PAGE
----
Introduction: Your First Rise
Welcome to your first bulk ferment. We refer to this step as a bulk ferment because we are letting our whole dough ferment as one bulk mass, before dividing it up into a final shape or forming it for a secondary proofing. (More on shaped secondary proofing later)
As the yeast activates and begins to feed, fermentation begins to occur within our bread, and the starches start breaking down. Carbon dioxide gas begins bubbling up within the dough, and the gluten network within the loaf begins to expand. This is how the gas-filled cellular structure of our bread is created!
In a 72-78 degree kitchen, this first rise should take about 1-2 hours. You want your dough to double in volume, any growth beyond double and you move into the danger zone of an over-proofed dough.
Note: You will know if you have over proved your dough because the dough will become quite globular when trying to shape it. The gluten has broken down completely because the yeasts have eaten all the available food in the dough.
The above video shows the complete doubling of this loaf. Choose a clear bowl or container for your bulk fermentation that allows you to see all sides of the dough while it grows. The bowl should be at least twice as large as the dough ball just after kneading.
While you are waiting for your dough to rise, keep in mind that temperature effects every part of breadmaking. That is why we try to control the temperature of our ingredients, particularly water. The warmer your dough's temperature is, and remember to factor in the ambient temperature of the room you are proofing the dough in, the faster your dough will rise.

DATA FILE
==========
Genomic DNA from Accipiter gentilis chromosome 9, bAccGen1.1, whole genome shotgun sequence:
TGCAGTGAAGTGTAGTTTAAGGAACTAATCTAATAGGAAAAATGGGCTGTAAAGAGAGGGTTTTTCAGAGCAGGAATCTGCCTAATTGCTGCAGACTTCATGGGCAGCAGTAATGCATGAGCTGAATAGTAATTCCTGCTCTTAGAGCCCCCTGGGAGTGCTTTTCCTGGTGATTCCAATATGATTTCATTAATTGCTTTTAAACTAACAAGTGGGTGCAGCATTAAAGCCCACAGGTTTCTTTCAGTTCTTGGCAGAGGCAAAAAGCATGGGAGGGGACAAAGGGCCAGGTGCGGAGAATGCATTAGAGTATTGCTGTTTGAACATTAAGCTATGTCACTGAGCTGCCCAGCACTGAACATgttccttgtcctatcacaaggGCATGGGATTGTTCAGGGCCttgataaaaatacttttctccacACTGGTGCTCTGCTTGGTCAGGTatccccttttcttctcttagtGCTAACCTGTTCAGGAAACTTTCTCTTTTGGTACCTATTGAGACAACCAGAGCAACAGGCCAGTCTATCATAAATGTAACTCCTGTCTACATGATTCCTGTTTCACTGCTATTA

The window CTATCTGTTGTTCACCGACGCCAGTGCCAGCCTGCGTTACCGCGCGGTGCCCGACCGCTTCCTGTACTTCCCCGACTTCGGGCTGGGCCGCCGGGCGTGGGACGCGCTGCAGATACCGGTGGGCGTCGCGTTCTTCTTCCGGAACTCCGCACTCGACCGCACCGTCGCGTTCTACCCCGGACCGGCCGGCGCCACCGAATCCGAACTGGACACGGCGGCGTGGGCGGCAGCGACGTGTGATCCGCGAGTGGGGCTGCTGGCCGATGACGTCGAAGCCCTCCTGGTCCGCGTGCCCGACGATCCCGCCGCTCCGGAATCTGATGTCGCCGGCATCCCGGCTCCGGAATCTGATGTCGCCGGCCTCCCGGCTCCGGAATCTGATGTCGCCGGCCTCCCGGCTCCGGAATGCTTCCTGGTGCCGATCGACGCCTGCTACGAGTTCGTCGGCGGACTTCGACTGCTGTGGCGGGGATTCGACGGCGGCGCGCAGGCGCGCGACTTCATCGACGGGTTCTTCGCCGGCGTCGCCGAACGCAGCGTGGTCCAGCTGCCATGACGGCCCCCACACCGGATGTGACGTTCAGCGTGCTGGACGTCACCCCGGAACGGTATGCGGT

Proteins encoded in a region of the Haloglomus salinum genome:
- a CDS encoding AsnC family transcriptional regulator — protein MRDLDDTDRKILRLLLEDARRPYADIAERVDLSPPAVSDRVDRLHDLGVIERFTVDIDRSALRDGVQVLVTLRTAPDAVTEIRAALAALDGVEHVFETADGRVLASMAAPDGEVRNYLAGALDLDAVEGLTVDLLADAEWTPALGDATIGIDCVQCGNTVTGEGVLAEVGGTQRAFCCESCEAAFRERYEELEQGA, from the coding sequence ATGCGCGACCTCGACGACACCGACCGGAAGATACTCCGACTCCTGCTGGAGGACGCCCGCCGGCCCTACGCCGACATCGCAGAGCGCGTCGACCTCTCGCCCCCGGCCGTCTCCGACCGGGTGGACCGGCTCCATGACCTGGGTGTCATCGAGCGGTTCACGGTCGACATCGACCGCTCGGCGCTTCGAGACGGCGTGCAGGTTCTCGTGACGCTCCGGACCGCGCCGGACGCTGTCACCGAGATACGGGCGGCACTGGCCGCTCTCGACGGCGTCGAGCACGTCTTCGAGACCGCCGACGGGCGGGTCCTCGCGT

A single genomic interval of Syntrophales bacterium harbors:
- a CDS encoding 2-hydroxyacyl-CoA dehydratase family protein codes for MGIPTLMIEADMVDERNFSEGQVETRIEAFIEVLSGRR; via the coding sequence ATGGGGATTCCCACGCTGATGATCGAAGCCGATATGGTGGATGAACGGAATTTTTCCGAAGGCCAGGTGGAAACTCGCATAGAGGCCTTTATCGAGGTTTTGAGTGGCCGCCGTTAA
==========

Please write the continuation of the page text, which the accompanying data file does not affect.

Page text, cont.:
We can use this concept to our advantage if we need to, by placing doughs in warm ovens if we want a fast prove, but we sacrifice flavor development by skirting a longer rise time. Some bakers choose to stretch out their proving times by placing loaves in cold temperatures of refrigerators, or even overnight outdoors, giving the active leaven cultures the time to work slowly and develop a tangier yeasty flavor. We'll go over this more in our sourdough lesson.
For this first loaf, take the time to proof it out of the fridge. In other lessons, we will use the refrigerator to slow our ferments and proofs to help develop flavor and encourage more rigid forming, but for this lesson, observe the science happening on your countertop.
Step 1: The Importance of Temperature and Time
While you are allowing your dough to bench rest and proof on the countertop, here is some more reading on the temperatures of your ferments. (Yes, it's really that important!) Temperature sets the speed at which dough ferments. Optimal fermentation occurs at around 75 degrees Fahrenheit, both inside and outside of the dough.
Note: Have you been paying attention to the use of the terms Ferment, Proof, and Bench? They are all terms that are often used interchangeably by bakers but they all mean the same thing - giving your dough time to form a cohesive gluten network, ferment, and expand.
If you really want to know about what is happening inside your loaf, probe the dough with a stick thermometer. If your dough is cooler than 72 degrees, or warmer than 78 degrees, fermentation will happen too slowly or too quickly.
I live in Los Angeles, a place not particularly known for its cool damp days. There are a few precautions I am constantly taking to make sure my bread does well in my climate. During bulk proves, I stop doughs from drying out by placing bowls into large turkey oven bags. This creates a little terrarium of humidity to stop the loaf from drying out as it ferments. Furthermore, there are days when I don't proof my doughs in my kitchen, but instead in front of the AC unit in my bedroom. I drag a stool in there, put a heavy book on top of the stool, and set the dough container on top of the book.
We can combat ambient temperatures by trying to calibrate water temperatures. If it is super chilly out, and nowhere in your house is above 65 degrees, you can boost the temperature of the water to encourage a more rapid yeast development in your dough. The reverse can be applied for overly warm days.
In short, warm temperatures mean you will have fast rises, and cold temperatures will yield much slower rises. You can control the speed of fermentation with temperature.